Friday, September 18, 2009

Looking Over a Four Leaf Clover

An old song begins: “I’m looking over a four leaf clover that I overlooked before....”
In keeping with my interest in icons (see the earlier Swastika posting) this piece is devoted to a four leaf clover that many people not only have overlooked, but never have seen. In the pre-Prohibition era it is a image that obviously caught the fancies of American whiskey dealers.

One was the A. Bauer Company of Chicago, in business from 1893 until 1918. The company, whose 142-148 Huron Street quarters are shown here, advertised themselves as importers and dealers in “fine cased liquors and wines.” It also featured a line of other alcohol-laced beverages, including its X-Ray Pepsin Cola and Celery Bitters. Bauer’s trade card for that product featured a somewhat unusual image with the double entendre caption: “There is always luck in a four leaf clover.”

Parsing the image on each lobe of Bauer’s four leaf clover advances a story. It is told in the shoes of a man in cuffed pants and woman in high-button shoes who meet in lobe #1, go off together in lobe #2, are lying separately, apparently in bed, in lobe #3, and -- mercy! -- what is happening in lobe #4?

Such a risque approach to merchandising alcoholic beverages was hardly unusual in the whiskey trade. Collectors of whiskiana can find plenty of signs, tip trays, trade cards and other items that feature nudity or men and women in suggestive situations.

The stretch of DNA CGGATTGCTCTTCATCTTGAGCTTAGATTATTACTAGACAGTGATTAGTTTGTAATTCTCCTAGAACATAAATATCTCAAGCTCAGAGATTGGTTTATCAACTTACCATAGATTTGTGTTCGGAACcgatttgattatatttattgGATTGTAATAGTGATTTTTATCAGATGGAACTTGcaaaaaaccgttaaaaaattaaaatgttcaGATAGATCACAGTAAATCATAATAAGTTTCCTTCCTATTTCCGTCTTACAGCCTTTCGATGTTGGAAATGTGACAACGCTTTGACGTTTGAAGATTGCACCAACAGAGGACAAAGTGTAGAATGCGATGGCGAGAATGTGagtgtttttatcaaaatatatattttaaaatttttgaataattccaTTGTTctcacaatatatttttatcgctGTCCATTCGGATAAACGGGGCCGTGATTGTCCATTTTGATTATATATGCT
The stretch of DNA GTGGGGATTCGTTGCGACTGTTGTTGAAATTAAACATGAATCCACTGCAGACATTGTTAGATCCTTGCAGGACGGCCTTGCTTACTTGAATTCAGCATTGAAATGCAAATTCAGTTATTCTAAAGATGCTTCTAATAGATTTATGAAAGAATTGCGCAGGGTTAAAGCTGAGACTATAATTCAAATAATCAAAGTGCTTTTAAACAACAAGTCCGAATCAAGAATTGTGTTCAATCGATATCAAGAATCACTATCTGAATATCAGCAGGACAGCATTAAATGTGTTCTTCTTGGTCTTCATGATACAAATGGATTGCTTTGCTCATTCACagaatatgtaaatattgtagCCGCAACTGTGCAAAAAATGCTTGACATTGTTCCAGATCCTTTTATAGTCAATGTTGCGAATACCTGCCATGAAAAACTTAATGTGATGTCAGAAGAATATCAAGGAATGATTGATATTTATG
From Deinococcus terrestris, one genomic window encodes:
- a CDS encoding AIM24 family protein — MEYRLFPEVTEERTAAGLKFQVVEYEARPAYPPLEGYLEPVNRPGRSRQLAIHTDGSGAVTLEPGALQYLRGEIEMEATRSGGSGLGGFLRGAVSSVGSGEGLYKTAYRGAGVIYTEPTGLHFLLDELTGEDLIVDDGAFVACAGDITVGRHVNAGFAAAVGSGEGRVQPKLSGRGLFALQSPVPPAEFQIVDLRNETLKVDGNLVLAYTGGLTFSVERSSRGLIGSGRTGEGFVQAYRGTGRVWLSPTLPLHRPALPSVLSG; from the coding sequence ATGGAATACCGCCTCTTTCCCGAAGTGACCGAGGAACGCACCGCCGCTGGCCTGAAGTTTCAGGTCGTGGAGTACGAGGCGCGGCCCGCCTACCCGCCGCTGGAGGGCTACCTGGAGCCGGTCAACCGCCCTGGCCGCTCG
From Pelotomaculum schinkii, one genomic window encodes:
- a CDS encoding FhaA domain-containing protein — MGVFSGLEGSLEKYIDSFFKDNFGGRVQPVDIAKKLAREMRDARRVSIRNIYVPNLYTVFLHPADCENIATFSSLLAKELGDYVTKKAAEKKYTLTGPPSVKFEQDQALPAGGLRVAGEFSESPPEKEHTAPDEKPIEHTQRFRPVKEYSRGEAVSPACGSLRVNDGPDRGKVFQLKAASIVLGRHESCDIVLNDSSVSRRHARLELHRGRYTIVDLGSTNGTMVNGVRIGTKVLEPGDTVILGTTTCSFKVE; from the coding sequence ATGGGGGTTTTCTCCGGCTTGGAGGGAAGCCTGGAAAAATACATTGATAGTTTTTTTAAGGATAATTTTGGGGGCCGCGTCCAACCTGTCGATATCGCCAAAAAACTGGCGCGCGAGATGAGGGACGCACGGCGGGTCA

The A. Bauer Company was not the ony whiskey company to use the naughty clover to sell booze. The same design shows up on a match case, or “vesta,” issued to advertise Peabody Club brand whiskey. This was the product of the company of Bluthenthal & Heibronner who were wholesale liquor dealers in Memphis, Tennessee.

This firm under several names is listed in Memphis business directories from 1896 to 1903, located at 373 Front Street. In addition to Peabody Club, the firm produced such brands as Deer Horn, John Hopkins Rye, Oak Forest, Osage Maryland Rye, Silverdale and Uncle Abe Gin.

Finally I have located a third use for the four leaf clover. It appears on the back of a hand mirror without obvious advertising, but probably from a third source. For a brief time an “assignation” on a four leaf clover had caught the public imagination -- or at least the drinking classes.

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